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Activism

10-Year-Old Writes & Sings Beautiful Song Opposed to Oil-Ruined Waters

 

10-year-old opposed to oil pipeline

This girl has a future! Beautiful song and message! And she’s 10!! I don’t know how I didn’t hear about this when it was created. Watch this beautiful video and song, “Shallow Waters.” A description from the YouTube page is underneath it, followed by more information on Ta-Kayia Blaney and her environmental activism.

“10 year old Ta’Kaiya Blaney is Sliammon First Nation from B.C., Canada. Along with singing, songwriting, and acting, she is concerned about the environment, especially the preservation of marine and coastal wildlife. Shallow Waters was a semi-finalist in the 2010 David Suzuki Songwriting Contest, Playlist for the Planet. The song was recorded in studio by Audio Producer Joe Cruz. Footage from Vancouver, BC was filmed by Colter Ripley. Footage of the traditional ocean-going canoe from the Squamish Nation (Burrard Inlet, North Vancouver, BC) ; Ta’Kaiya in traditional cedar bark regalia (Tofino, BC); the Oil Refinery in Burrard Inlet; and the Vancouver Aquarium was filmed by Tina House. Additional footage contributed from Canada Greenpeace and Living Oceans Society.”

And from yes!magazine, more on Blaney, what the song is about, and her environmental activism:

Ten-year-old Ta’Kaiya Blaney stood outside Enbridge Northern Gateway’s office on July 6, waiting for officials to grant her access to the building. She thought she could hand deliver an envelope containing an important message about the company’s pipeline construction. But the doors remained locked.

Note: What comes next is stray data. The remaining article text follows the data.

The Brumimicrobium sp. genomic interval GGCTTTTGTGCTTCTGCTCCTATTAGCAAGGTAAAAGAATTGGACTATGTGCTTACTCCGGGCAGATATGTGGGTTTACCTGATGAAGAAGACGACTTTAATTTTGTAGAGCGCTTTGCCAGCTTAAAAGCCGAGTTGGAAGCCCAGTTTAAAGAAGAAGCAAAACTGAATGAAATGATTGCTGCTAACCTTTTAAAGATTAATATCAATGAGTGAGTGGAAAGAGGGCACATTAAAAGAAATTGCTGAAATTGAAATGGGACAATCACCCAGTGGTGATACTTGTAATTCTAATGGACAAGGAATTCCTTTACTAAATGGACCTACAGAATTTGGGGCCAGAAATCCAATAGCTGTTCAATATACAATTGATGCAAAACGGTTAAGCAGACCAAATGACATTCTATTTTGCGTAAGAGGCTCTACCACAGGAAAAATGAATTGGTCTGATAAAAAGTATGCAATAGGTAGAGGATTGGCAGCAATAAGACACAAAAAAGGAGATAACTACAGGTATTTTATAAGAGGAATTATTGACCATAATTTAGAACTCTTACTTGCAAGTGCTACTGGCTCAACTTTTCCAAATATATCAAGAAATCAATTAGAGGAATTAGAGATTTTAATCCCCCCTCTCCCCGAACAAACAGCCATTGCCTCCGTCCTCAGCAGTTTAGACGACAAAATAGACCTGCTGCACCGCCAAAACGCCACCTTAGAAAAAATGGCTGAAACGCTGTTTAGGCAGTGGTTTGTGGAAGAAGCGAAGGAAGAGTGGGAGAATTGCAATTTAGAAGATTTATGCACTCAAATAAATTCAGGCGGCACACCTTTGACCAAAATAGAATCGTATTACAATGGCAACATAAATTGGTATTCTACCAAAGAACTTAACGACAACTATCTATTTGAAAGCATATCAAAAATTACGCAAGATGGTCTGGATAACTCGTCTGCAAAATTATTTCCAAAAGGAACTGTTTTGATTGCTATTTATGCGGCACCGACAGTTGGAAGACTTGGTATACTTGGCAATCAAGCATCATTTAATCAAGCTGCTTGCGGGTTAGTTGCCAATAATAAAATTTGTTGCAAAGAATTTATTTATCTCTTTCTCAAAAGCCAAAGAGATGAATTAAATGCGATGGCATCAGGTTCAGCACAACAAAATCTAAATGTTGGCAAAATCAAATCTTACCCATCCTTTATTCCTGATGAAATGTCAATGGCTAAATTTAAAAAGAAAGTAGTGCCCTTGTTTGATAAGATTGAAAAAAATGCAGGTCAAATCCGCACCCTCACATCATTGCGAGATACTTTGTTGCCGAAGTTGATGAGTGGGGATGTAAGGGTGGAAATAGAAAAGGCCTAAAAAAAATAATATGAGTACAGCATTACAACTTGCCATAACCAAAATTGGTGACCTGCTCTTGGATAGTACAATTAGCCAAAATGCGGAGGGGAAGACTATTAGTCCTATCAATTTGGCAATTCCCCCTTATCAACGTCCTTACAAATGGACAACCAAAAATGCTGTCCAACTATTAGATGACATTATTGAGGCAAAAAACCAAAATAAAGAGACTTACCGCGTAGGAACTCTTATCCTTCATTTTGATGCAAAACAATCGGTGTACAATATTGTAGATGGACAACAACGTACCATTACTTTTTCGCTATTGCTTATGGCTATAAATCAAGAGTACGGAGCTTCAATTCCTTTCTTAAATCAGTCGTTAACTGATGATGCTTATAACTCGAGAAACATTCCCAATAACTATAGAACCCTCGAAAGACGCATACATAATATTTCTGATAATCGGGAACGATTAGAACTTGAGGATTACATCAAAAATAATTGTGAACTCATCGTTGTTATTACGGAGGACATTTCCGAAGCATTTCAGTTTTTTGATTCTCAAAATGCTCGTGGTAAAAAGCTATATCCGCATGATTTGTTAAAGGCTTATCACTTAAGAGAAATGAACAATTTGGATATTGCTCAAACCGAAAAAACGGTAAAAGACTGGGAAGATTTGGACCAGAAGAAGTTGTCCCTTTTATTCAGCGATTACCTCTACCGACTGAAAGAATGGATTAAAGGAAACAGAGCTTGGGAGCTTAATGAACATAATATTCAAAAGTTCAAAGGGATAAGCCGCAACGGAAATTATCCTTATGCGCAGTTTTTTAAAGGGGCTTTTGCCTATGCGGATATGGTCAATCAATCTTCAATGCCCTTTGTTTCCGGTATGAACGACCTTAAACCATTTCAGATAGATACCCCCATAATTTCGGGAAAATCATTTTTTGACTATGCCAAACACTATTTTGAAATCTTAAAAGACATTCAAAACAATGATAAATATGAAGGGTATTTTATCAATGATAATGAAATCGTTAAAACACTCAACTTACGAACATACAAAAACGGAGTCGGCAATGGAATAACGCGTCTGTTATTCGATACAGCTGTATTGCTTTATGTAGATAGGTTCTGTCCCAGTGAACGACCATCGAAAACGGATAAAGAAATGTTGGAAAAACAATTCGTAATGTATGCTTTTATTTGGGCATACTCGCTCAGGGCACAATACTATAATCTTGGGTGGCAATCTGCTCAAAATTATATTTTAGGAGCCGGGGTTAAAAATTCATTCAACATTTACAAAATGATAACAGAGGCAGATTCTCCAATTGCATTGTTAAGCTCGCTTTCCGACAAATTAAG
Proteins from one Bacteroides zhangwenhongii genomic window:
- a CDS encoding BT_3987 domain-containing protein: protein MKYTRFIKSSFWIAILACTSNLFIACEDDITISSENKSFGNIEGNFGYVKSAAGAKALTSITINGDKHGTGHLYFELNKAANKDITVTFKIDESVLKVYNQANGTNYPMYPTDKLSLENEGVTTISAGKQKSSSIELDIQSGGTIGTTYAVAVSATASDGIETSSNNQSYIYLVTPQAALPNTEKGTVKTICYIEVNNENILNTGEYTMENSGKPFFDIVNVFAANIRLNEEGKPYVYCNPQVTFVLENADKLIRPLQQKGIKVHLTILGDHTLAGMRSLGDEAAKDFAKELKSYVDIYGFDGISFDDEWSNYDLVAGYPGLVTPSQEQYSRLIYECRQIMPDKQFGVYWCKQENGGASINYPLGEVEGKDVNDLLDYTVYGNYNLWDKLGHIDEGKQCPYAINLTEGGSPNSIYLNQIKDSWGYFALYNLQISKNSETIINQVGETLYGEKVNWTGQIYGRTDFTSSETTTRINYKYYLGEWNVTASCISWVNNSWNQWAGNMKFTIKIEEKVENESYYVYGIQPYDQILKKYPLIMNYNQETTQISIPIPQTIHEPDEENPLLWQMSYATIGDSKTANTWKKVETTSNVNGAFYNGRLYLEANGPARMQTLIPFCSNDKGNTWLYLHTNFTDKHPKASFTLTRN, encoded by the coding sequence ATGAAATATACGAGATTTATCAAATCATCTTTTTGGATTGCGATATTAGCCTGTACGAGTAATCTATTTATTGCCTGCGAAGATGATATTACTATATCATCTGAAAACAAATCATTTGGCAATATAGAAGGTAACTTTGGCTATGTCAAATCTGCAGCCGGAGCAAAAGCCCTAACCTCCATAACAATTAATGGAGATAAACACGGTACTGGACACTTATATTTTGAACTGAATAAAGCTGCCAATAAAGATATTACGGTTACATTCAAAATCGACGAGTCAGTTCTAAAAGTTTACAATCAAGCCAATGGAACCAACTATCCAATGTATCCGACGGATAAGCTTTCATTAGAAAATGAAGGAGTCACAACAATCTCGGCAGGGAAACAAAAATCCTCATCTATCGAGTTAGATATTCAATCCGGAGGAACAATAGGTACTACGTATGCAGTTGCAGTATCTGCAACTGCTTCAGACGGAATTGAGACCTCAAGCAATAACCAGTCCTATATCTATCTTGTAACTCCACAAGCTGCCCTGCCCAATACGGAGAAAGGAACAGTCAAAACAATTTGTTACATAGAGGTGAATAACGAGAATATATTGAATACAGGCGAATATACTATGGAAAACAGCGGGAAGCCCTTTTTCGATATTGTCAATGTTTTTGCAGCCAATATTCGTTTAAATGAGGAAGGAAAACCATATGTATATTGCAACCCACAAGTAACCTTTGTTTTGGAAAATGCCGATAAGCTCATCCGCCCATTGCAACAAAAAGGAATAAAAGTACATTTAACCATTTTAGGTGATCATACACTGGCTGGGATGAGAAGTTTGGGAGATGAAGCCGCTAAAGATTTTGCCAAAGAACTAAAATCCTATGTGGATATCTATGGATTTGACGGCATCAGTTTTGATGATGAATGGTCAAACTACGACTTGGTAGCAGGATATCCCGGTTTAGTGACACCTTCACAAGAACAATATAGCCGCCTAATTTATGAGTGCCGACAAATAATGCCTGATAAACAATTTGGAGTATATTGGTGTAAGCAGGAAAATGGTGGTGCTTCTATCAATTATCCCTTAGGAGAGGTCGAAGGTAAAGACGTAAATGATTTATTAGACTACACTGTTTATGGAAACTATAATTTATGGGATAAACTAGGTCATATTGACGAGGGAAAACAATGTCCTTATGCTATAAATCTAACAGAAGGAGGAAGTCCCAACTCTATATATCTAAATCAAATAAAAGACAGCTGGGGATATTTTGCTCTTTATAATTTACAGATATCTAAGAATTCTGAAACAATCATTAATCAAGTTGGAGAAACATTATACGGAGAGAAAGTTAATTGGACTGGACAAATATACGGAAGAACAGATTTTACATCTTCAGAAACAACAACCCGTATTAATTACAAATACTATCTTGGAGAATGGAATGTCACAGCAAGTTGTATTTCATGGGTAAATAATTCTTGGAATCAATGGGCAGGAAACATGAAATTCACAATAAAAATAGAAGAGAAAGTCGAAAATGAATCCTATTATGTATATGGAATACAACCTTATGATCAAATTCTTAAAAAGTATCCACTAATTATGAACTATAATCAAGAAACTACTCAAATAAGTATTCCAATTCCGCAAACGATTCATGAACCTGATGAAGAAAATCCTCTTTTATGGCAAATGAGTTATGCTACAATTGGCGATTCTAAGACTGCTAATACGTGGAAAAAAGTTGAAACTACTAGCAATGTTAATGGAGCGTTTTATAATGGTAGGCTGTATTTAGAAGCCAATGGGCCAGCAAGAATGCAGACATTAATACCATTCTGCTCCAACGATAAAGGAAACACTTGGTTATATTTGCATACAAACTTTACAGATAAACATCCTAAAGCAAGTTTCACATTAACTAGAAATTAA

“I don’t know what they find so scary about me,” she said, as she was ushered off the property by security guards. “I just want them to hear what I have to say.”

The Sliammon First Nation youth put in a great effort learning about environmental issues and the pipeline in particular, and hoped to share her knowledge and carefully crafted words. Enbridge officials said they were unable to provide Ta’Kaiya space or time and failed to comment because the Vancouver office is staffed by a limited number of technical personnel. Their headquarters are located in Calgary.

So Ta’Kaiya stood outside, accompanied by three members of Greenpeace, her mother, and a number of reporters and sang her song “Shallow Waters.” The song’s video has hit YouTube and been viewed more than 53,000 times.

She co-wrote her song after learning of Enbridge’s bid to build twin 1,170 km pipelines to transport oil from the Alberta tar sands to British Columbia’s north coast. Like the proposed TransCanada Keystone XL pipeline that would connect the Canadian tar sands to the U.S. Gulf Coast, Enbridge’s Alberta-B.C. pipeline is widely opposed, largely because it would bring hundreds of oil supertankers a year to the Great Bear Rainforest—an ecologically significant region along a particularly dangerous route for tankers.

What an inspirational girl and song. I wonder how workers inside Enbridge Northern Gateway’s office who heard her felt.




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